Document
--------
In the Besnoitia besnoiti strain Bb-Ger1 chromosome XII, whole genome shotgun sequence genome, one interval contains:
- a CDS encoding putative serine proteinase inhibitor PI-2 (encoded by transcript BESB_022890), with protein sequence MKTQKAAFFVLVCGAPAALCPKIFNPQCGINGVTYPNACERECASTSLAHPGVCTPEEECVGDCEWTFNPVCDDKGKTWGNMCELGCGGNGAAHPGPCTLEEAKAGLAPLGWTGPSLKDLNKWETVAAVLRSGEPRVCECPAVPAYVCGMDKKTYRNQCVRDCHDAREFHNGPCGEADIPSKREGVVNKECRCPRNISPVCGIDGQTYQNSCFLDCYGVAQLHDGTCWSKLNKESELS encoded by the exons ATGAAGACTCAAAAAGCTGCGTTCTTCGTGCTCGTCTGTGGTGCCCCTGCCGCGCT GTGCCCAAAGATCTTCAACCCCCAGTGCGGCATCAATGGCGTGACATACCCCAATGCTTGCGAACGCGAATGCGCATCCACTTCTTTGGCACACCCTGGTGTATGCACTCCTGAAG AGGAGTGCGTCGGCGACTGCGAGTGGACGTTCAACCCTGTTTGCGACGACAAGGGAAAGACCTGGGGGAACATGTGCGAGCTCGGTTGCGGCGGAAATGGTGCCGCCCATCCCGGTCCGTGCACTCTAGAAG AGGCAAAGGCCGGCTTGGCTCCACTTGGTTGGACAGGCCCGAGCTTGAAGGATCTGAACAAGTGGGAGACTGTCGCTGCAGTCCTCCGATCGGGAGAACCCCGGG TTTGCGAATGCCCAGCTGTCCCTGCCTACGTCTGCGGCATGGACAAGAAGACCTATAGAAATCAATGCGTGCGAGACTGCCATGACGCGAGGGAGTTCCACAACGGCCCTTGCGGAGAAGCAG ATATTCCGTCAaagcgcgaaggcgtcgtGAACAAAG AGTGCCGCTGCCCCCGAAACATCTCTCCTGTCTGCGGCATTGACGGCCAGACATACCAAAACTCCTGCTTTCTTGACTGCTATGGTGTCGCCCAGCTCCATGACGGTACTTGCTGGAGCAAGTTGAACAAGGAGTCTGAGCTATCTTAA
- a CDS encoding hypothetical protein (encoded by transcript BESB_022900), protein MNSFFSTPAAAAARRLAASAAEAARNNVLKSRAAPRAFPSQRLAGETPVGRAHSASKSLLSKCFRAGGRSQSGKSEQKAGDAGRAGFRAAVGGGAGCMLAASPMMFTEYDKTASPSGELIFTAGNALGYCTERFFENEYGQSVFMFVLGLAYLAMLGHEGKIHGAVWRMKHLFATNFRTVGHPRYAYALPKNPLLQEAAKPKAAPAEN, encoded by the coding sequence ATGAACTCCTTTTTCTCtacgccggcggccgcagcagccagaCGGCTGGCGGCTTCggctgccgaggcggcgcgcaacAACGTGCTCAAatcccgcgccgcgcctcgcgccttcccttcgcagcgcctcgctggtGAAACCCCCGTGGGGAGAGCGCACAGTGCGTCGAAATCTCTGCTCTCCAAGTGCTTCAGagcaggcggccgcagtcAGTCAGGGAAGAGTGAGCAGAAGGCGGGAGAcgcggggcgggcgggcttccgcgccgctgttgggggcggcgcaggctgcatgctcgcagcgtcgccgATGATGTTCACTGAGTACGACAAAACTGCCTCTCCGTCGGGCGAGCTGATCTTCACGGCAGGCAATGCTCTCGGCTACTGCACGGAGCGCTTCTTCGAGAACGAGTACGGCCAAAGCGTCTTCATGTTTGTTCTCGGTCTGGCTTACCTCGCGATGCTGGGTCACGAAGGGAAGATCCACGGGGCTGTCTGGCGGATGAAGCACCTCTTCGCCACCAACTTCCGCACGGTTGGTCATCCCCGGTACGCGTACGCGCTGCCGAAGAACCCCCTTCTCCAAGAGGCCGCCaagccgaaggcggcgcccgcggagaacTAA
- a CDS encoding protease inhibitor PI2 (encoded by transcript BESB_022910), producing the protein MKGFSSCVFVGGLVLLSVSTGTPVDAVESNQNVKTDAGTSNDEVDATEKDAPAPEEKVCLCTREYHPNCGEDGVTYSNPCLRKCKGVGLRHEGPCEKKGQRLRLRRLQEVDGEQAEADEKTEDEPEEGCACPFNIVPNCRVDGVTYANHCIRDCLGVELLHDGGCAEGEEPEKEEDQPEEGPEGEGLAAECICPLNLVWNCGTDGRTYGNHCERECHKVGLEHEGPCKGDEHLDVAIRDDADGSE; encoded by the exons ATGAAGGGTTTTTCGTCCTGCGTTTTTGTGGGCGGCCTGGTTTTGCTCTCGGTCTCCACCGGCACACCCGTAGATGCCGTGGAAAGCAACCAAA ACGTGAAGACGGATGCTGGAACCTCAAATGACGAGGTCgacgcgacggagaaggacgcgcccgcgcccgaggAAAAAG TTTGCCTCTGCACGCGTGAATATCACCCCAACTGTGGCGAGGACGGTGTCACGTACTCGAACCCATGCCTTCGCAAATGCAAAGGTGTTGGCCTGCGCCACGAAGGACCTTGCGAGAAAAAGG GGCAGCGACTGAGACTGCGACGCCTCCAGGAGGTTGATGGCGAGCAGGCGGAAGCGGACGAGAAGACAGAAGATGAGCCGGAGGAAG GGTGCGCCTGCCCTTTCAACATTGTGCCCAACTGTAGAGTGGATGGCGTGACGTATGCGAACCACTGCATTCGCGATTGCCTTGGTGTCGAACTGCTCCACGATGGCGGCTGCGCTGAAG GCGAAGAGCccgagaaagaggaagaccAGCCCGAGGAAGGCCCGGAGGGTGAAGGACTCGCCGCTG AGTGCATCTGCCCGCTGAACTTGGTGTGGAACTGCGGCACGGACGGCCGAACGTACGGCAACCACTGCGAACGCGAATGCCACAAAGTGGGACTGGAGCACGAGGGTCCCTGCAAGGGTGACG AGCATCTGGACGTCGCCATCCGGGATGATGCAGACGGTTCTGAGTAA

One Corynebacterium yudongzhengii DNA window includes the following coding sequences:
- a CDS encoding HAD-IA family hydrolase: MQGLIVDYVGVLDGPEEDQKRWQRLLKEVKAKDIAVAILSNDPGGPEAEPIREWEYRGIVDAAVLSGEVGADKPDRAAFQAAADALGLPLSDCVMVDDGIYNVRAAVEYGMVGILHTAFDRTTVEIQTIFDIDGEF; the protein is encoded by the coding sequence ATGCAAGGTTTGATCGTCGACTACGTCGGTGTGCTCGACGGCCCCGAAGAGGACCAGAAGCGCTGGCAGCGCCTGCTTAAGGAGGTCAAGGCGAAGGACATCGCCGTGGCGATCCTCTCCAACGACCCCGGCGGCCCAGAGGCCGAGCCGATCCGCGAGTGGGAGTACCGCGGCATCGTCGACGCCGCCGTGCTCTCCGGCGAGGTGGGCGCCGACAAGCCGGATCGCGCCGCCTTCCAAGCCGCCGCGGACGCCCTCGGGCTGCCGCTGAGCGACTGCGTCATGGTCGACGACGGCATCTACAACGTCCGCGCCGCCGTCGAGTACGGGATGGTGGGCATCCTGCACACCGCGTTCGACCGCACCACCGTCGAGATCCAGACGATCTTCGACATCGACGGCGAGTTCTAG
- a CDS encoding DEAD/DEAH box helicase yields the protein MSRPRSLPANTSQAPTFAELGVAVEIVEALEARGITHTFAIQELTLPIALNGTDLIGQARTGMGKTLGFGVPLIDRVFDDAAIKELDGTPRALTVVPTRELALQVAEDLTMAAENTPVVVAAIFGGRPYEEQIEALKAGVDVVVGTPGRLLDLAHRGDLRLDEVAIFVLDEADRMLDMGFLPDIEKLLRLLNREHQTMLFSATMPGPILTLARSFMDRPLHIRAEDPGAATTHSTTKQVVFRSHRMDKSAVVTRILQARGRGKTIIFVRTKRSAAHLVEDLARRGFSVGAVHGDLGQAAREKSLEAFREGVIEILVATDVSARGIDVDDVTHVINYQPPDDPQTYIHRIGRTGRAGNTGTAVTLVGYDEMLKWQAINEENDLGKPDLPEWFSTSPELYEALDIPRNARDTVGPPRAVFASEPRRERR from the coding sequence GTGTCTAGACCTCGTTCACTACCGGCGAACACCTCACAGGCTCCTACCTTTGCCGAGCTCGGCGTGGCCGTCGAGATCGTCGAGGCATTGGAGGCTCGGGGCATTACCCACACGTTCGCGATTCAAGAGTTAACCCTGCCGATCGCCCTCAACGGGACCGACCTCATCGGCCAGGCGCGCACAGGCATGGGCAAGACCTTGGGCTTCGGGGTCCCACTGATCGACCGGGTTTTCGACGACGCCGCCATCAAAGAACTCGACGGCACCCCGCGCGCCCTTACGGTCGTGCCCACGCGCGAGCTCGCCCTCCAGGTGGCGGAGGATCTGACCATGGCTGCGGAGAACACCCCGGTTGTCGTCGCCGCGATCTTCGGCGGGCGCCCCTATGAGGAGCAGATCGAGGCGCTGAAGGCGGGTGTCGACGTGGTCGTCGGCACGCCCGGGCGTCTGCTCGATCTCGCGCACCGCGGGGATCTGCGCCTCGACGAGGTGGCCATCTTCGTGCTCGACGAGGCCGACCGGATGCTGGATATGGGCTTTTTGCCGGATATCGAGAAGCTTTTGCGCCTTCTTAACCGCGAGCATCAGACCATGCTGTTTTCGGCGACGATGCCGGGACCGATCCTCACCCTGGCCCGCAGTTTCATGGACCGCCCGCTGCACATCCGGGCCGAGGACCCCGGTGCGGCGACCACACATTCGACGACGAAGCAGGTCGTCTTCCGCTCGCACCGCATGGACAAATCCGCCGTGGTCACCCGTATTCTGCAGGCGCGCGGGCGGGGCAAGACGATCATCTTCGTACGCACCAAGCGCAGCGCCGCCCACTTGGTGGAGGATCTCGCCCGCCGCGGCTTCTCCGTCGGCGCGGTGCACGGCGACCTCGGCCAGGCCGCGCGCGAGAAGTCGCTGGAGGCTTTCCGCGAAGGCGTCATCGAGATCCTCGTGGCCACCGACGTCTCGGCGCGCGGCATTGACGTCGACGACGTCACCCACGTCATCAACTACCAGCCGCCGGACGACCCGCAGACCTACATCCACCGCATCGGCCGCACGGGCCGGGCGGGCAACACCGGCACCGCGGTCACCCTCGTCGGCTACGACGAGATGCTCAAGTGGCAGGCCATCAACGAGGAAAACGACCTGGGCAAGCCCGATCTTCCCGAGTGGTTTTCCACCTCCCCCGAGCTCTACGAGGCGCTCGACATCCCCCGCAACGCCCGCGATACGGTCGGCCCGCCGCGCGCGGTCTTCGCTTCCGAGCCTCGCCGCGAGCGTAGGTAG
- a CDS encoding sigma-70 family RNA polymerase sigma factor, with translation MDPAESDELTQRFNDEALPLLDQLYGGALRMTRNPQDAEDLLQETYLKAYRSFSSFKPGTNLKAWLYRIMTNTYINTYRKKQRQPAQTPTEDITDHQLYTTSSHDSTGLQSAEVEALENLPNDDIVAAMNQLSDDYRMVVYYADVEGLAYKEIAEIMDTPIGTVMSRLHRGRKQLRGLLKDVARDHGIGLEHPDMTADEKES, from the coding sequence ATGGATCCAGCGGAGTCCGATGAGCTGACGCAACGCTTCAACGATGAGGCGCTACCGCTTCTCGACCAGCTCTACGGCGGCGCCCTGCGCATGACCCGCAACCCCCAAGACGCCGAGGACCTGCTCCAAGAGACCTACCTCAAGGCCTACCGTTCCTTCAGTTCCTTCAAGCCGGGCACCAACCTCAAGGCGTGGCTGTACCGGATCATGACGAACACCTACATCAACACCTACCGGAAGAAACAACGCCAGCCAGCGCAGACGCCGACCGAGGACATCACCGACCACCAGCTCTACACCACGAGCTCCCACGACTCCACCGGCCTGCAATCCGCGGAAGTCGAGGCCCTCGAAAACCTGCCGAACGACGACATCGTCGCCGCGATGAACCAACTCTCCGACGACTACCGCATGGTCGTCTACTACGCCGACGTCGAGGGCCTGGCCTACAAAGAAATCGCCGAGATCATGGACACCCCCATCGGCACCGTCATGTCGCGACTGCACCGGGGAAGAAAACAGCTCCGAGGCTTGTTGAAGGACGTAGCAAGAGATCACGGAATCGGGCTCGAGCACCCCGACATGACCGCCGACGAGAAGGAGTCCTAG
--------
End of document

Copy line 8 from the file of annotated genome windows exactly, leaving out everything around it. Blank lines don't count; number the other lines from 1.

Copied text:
- a CDS encoding sigma-70 family RNA polymerase sigma factor, with translation MDPAESDELTQRFNDEALPLLDQLYGGALRMTRNPQDAEDLLQETYLKAYRSFSSFKPGTNLKAWLYRIMTNTYINTYRKKQRQPAQTPTEDITDHQLYTTSSHDSTGLQSAEVEALENLPNDDIVAAMNQLSDDYRMVVYYADVEGLAYKEIAEIMDTPIGTVMSRLHRGRKQLRGLLKDVARDHGIGLEHPDMTADEKES, from the coding sequence ATGGATCCAGCGGAGTCCGATGAGCTGACGCAACGCTTCAACGATGAGGCGCTACCGCTTCTCGACCAGCTCTACGGCGGCGCCCTGCGCATGACCCGCAACCCCCAAGACGCCGAGGACCTGCTCCAAGAGACCTACCTCAAGGCCTACCGTTCCTTCAGTTCCTTCAAGCCGGGCACCAACCTCAAGGCGTGGCTGTACCGGATCATGACGAACACCTACATCAACACCTACCGGAAGAAACAACGCCAGCCAGCGCAGACGCCGACCGAGGACATCACCGACCACCAGCTCTACACCACGAGCTCCCACGACTCCACCGGCCTGCAATCCGCGGAAGTCGAGGCCCTCGAAAACCTGCCGAACGACGACATCGTCGCCGCGATGAACCAACTCTCCGACGACTACCGCATGGTCGTCTACTACGCCGACGTCGAGGGCCTGGCCTACAAAGAAATCGCCGAGATCATGGACACCCCCATCGGCACCGTCATGTCGCGACTGCACCGGGGAAGAAAACAGCTCCGAGGCTTGTTGAAGGACGTAGCAAGAGATCACGGAATCGGGCTCGAGCACCCCGACATGACCGCCGACGAGAAGGAGTCCTAG